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64 degrees?? Pfff. I can do 90
103 Posts
Discussion Starter #1
Hey Everyone,

A bit of an odd question. As some may remember, I've been battling an issue where the crank case idler shaft has worn a crack in the boss:



I'm trying to figure out why.

The assembly feels tight with all the parts in place, but you can see from this video there is a fair amount of vibration coming from the starter shaft. Ultimately this may be causing the issue. The question is, is this abnormal? Anyone have a video for comparison?

2015 Yamaha R1 Start Sequence Video

Given that the starter has 2 rear mounting points and the front is simply held in with an o-ring, it seems like you are going to get some vibration:


Perhaps this is intended to dampen the variable load from the start clutch as pistons compress/de-compress. However, the vibration frequency of the shaft seems a bit fast for that. The starter was taken apart and everything seems ok with it.


64 degrees?? Pfff. I can do 90
103 Posts
Discussion Starter #2 (Edited)
I thought I would follow up on this, since I feel like this might be happening to others with the 2CR design.

To back things up, this all started with a small oil leak on the left hand side (white duct tape glue/cotton smeared here makes it easier to see), right above the chain cover/main output shaft. It was at the track, you use what you can to trace it:


Long story short, it's coming from the idler shaft bolt, next to the starter. The copper crush washer is flattened with a tiny gap, allowing a little bit of oil to seep out of the crank case. You can see why in the above post, the idler shaft is has an oscillation. At first I thought it was maybe an out of spec idler gear, which was not the case.

The original starter video from the post above has been reposted here (unchanged):
YouTube - 2015 Yamaha R1 magnet came loose in starter causing vibration

compared to a correct functioning starter after this solution has been implemented:
YouTube - 2015 Yamaha R1 - starter replaced, working correctly

Notice the movement difference in the starter shaft (to be clear, even in the correctly functioning starter IMO there is too much movement still, but more on that later). After re-checking the starter, (I didn't notice this the first time), but we can see what's causing the problems:

Notice the 2 magnets on the left hand side. The glue has let go on one and they are now stuck together. This explains the vibration which has eventually caused cracking of the idler shaft boss after 5000km.

IMO there are actually 5 design flaws here:

1.) The magnets are not slot/key (inset) into the housing. With said design, when the winding assembly is inserted into the starter housing, the magnets would not be able to move out of their slot if the glue lets go. Yes it requires more machining or a different casting, and you would need a bit more material to hold the magnets which adds a few grams. Race teams would pull the starter anyways, so seems like a reasonable trade-off.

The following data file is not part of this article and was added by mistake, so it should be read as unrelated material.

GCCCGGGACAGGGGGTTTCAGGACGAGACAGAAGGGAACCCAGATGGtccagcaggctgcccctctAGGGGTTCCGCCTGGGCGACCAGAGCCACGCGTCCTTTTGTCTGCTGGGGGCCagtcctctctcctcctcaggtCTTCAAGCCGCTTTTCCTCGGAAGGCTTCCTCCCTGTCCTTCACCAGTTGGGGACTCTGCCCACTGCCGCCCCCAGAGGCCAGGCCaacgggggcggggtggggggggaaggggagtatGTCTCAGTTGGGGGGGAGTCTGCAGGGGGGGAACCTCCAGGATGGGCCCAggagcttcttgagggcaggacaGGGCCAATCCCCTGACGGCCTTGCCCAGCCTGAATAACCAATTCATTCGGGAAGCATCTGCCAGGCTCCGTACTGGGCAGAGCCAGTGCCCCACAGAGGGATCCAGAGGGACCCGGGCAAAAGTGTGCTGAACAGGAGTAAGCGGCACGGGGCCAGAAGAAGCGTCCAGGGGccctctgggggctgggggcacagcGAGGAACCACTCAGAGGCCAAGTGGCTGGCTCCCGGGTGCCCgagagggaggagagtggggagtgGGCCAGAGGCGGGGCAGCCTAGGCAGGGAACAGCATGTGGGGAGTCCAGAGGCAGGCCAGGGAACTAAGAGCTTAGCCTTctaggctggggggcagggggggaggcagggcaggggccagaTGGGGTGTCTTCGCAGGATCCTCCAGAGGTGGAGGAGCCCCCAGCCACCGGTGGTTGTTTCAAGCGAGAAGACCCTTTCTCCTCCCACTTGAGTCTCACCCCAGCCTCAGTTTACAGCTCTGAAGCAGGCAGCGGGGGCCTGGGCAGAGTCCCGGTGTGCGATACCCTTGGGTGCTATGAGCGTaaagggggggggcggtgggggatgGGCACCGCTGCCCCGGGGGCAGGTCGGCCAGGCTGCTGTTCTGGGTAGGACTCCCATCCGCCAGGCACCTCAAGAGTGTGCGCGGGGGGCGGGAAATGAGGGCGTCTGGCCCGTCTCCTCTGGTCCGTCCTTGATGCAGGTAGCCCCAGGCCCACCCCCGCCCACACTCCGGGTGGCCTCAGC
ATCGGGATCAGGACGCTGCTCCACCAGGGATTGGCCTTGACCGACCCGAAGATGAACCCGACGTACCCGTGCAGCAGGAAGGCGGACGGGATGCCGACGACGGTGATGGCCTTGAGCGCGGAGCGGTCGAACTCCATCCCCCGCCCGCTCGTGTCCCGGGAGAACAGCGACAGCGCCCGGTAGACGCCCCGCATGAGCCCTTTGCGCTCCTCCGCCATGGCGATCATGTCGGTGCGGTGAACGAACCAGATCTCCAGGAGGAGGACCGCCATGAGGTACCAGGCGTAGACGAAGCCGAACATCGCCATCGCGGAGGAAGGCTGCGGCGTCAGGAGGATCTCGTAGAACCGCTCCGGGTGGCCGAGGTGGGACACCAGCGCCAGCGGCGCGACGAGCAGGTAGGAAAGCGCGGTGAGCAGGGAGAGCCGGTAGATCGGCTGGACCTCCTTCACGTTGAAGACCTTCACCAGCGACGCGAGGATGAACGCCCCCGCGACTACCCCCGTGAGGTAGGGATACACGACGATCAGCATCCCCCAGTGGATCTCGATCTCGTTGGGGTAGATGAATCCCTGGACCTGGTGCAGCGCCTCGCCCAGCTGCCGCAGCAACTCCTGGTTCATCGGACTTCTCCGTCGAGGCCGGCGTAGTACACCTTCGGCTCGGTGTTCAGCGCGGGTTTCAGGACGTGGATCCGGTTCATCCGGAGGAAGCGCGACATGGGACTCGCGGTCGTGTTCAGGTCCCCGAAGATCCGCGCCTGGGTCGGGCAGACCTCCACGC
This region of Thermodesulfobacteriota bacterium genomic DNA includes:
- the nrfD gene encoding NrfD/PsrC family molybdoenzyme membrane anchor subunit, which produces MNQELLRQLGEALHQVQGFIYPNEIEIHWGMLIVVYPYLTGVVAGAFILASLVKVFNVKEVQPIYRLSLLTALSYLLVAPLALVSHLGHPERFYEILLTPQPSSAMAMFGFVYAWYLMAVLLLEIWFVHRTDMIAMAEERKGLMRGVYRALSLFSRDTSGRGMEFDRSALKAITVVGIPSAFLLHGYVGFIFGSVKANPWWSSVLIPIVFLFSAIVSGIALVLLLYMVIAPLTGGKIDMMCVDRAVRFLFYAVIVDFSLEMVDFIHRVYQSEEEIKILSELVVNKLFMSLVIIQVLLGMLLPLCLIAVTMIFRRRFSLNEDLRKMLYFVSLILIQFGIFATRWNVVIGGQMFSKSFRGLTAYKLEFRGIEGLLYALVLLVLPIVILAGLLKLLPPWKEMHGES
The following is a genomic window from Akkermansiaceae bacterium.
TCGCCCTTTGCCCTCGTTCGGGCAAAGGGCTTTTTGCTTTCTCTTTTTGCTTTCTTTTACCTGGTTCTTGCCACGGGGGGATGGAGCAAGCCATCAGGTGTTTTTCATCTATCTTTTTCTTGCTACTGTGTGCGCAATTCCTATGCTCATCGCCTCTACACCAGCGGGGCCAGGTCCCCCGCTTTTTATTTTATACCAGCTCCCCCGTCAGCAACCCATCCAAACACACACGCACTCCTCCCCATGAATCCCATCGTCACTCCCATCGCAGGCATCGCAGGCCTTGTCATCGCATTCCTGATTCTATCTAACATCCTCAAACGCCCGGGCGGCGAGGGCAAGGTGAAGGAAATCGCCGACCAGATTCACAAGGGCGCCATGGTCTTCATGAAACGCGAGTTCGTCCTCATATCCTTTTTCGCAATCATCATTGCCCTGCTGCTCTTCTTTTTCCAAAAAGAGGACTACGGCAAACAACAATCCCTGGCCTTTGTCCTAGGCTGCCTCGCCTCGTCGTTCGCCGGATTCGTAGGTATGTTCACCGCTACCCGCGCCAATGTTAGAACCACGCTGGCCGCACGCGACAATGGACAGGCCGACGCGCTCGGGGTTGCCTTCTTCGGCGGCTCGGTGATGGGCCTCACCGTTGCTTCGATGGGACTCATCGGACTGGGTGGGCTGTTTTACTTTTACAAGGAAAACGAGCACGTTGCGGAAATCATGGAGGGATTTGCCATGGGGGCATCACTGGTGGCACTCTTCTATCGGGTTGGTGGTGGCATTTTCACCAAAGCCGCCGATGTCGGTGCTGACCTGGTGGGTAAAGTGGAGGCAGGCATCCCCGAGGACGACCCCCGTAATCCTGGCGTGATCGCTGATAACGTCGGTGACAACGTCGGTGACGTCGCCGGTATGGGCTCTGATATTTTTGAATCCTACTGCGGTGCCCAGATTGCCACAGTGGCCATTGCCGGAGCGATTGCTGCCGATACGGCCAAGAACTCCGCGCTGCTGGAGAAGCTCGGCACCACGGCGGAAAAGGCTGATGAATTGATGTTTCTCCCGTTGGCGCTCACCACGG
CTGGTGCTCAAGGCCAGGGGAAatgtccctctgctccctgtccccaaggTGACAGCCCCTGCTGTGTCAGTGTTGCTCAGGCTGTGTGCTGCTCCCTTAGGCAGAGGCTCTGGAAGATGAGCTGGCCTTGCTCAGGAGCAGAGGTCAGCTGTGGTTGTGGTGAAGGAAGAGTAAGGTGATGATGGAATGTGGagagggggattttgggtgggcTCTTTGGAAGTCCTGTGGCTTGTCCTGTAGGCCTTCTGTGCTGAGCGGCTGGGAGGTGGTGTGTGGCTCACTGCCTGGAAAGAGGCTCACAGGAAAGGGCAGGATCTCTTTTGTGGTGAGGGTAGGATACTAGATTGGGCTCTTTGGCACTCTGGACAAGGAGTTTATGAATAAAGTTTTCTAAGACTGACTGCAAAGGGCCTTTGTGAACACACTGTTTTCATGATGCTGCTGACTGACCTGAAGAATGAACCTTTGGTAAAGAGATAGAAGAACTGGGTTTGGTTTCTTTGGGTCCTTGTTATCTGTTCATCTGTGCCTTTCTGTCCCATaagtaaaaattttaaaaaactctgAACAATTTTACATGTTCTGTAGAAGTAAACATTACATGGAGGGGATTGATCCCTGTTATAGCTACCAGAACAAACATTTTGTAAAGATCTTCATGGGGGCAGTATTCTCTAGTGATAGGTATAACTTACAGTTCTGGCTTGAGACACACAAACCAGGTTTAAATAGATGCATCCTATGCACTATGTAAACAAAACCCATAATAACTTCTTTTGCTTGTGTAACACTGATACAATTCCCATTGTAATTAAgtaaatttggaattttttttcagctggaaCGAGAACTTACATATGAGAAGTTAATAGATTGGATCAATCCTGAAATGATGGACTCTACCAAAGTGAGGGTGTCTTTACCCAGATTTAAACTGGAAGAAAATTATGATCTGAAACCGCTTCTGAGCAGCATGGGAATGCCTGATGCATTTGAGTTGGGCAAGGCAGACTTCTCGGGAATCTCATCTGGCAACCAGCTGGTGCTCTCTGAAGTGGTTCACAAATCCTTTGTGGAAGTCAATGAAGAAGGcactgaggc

2.) There is no bearing in the start motor supporting the shaft. Clearly this is done to save weight, but feels like a shortcut. I discussed this design with a number of mechanical engineers that came to the same conclusion.

3.) The 2x mounting bolts where the starter attaches to the crank case are co-planar but should be wider apart, offset, or closer to the starter spline. The rotational force (moment) is magnified by the much larger distance between the shaft spline and the two bolts vs. the distance between the two bolts. With just a non-structural o-ring to counter it near the starter spline, some degree of vibration is inevitable.

4.) The idler boss on the crankcase is not designed to have any load on it. Given the tiny M6 bolt that holds the idler shaft, a small copper crush washer on the exterior, and an aluminum housing without any sort of sleeving that holds the shaft, these are not loadable components. It looks like there is a small sleeve insert in the idler shaft boss with visual inspection, but there is not. Yamaha has confirmed this.

5.) Yamaha is using glue to hold in place a metal component (each magnet) that has a constant load force applied (each other magnet) 8 times in one component. If any one fails, the component as a whole fails in a non-obvious manner.

What to do about it? Not trusting the adhesion of the other magnets, replace to starter with a 2016 (although technically this could happen again). To mitigate the structural load issue, in particular now that we have a weakened and slightly ovaled boss, first we'll cast a plate out of childrens air dry clay from the craft store, measure, 3D print to test the fit and machine a custom part:


We will also drill out the crack and use green loctite 638 (designed for press fit shafts) which is rated for high temperature oil baths, to hold the shaft in place. This is likely a 1-time deal, and will never come out again. I doubt its possible to get the crankcase hot enough to remove it, but it does allow us to use the entire surface area of the boss to distribute load.

So why not just get it welded? We could, but this means disassembling the crank case and the motor runs great at the moment. Long story short, this is a high pressure ADC-12 aluminum cast, which would require a high frequency TIG weld. Welding cast is tricky due to trapped air, but possible. While we can mitigate the heat/rubber seal issues, Arc'ing across internal bearings is the real concern. Alternatively, brazing would be tough to get the metal hot enough and has its own risks. To be clear, this is not an ideal solution, but seemed the least terrible option.


So instead we drill out the crack and add some 638 in there.


Add the brace plate with a 10.9 x 25mm M6 bolt and a bit of gasket maker and let's hope for the best.
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